RETOX Talk "Ugly Animals"
Mon, 26 Mar 2012 07:34:21
RETOX make hardcore the way it should be made on Ugly Animals.
It's unadulterated, unabashed, and unique brutality in its own right. The California quartet bludgeon with each riff and lyric, and Ugly Animals roars intensely at every turn. These Animals are loose, and hardcore will never be safe again.
RETOX singer Justin Pearson spoke to ARTISTdirect.com editor in chief Rick Florino about Ugly Animals and so much more in this exclusive interview…
Did you have one vision for the album going into the studio?
Initially, when Dave and I decided to start the band, the idea was to venture away from a lot of the stuff he and I were doing and do something a little cruder sounding. That coupled with our awareness of the world around us, the music came out the way it did. A lot of times when people put emphasis on trying to create a specific outcome or sound a certain way, they end up limiting themselves. We went in there and let it happen organically. That was the outcome. I also think working with Manny Nieto in the studio we recorded at brought a lot of the negative sound out of it. He made it sound more brutal or evil than I thought it would've sounded. Maybe he was able to harness what we were going for. All of those components factored in to the outcome of the record.
What's the story behind "Piss Elegant"?
We did an EP originally, and "Piss Elegant" was on the EP as well. We changed it a little bit, and the recording is a lot better.
How do you typically write lyrics?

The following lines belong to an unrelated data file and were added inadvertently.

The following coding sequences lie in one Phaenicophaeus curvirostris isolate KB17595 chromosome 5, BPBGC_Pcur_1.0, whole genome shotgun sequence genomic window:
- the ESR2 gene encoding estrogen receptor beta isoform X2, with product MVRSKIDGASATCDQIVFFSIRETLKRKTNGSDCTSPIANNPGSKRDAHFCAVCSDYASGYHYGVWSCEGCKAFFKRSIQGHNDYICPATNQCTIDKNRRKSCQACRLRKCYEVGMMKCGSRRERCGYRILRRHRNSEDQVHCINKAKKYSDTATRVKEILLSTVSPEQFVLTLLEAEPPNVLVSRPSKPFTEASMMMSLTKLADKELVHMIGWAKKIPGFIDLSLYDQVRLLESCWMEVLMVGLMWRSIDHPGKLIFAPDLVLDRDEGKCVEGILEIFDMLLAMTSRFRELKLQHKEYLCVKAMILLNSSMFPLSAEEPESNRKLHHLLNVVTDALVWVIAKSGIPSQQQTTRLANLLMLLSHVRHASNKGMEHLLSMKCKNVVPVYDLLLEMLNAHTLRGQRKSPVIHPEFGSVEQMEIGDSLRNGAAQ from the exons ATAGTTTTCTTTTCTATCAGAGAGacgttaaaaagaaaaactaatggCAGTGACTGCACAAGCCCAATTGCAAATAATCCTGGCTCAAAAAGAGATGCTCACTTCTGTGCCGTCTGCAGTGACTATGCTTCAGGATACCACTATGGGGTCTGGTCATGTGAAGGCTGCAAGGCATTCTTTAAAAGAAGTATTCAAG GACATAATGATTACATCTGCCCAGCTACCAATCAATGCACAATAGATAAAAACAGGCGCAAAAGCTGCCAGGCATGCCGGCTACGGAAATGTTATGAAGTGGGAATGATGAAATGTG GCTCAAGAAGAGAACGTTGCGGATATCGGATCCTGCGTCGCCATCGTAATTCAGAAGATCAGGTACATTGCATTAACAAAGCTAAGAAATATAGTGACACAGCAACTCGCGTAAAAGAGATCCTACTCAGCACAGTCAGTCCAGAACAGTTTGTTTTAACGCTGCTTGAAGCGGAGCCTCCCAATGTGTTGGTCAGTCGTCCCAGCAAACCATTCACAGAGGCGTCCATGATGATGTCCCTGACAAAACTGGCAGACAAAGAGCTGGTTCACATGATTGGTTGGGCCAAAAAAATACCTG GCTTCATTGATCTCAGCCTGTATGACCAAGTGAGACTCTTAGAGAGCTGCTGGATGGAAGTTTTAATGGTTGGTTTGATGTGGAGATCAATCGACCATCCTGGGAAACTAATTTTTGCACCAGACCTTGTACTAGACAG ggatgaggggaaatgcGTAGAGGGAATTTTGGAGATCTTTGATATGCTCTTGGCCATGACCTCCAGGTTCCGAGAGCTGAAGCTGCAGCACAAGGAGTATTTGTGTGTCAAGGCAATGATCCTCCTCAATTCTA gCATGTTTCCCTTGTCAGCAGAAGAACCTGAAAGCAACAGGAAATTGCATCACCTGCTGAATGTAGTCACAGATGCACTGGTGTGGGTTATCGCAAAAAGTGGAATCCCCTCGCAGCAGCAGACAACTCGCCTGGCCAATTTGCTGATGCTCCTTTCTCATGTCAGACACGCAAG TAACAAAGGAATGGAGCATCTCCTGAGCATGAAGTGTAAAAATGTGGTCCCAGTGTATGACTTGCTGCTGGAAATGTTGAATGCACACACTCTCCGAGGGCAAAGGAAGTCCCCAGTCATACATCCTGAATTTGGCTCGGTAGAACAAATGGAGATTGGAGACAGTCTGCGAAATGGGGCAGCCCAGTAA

A lot of the writing I do uses metaphors that I'd hope have an artistic edge. I think if you're overly political, you come off as preachy. Also, the way we think might be similar to our fan base so I suppose it would be preaching to the choir anyway. The point was to have a meaningful message with a more creative delivery. It's not like a pop lyric where it's the lowest common denominator for everyone to digest.
Where do you cull influence from?
Influences can come from anything—whether it's daily life, history, or the world we live in. I tend to reference the slang dictionary to have a different take on their use of words. The lyrics come second to the music. I'm always trying to find alternatives to certain words or phrases dealing with syllables that would fit with the structure of the song or the riff. At the same time, I'm still trying to find harmony within the lines I'm saying—believe it or not. For me, I want to try to avoid just following the riff. A lot of times, lyricists in this kind of music write towards a simpler structure. I'll try to find a polyrhythm that might fit with the beat or a harmony that might sync up with the guitar riff. It's about trying to find a medium for all of the different aspects involved.
What are some of your favorite movies?
I always reference Holy Mountain, something that has an artistic edge to it and is a bit obscure at the same time. I think that's always good because it keeps you thinking and there's a bigger meaning of the film you could ponder after. I really liked that movie Beginners that came out about a year ago with Ewan McGregor. He had this little dog that would talk to him. It's pretty interesting.
Have you heard RETOX yet?